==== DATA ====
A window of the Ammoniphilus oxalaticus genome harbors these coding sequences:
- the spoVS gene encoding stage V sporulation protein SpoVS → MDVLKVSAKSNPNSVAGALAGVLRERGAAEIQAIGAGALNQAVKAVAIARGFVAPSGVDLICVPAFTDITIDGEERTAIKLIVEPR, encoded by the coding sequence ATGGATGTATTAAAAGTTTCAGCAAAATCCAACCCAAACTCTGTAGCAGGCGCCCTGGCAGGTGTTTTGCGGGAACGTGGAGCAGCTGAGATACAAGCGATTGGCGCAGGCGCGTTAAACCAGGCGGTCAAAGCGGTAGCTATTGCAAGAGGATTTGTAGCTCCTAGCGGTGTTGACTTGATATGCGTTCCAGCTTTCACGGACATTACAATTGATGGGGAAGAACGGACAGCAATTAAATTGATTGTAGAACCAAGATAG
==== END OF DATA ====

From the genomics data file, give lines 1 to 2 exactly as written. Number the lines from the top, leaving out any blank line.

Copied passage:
A window of the Ammoniphilus oxalaticus genome harbors these coding sequences:
- the spoVS gene encoding stage V sporulation protein SpoVS → MDVLKVSAKSNPNSVAGALAGVLRERGAAEIQAIGAGALNQAVKAVAIARGFVAPSGVDLICVPAFTDITIDGEERTAIKLIVEPR, encoded by the coding sequence ATGGATGTATTAAAAGTTTCAGCAAAATCCAACCCAAACTCTGTAGCAGGCGCCCTGGCAGGTGTTTTGCGGGAACGTGGAGCAGCTGAGATACAAGCGATTGGCGCAGGCGCGTTAAACCAGGCGGTCAAAGCGGTAGCTATTGCAAGAGGATTTGTAGCTCCTAGCGGTGTTGACTTGATATGCGTTCCAGCTTTCACGGACATTACAATTGATGGGGAAGAACGGACAGCAATTAAATTGATTGTAGAACCAAGATAG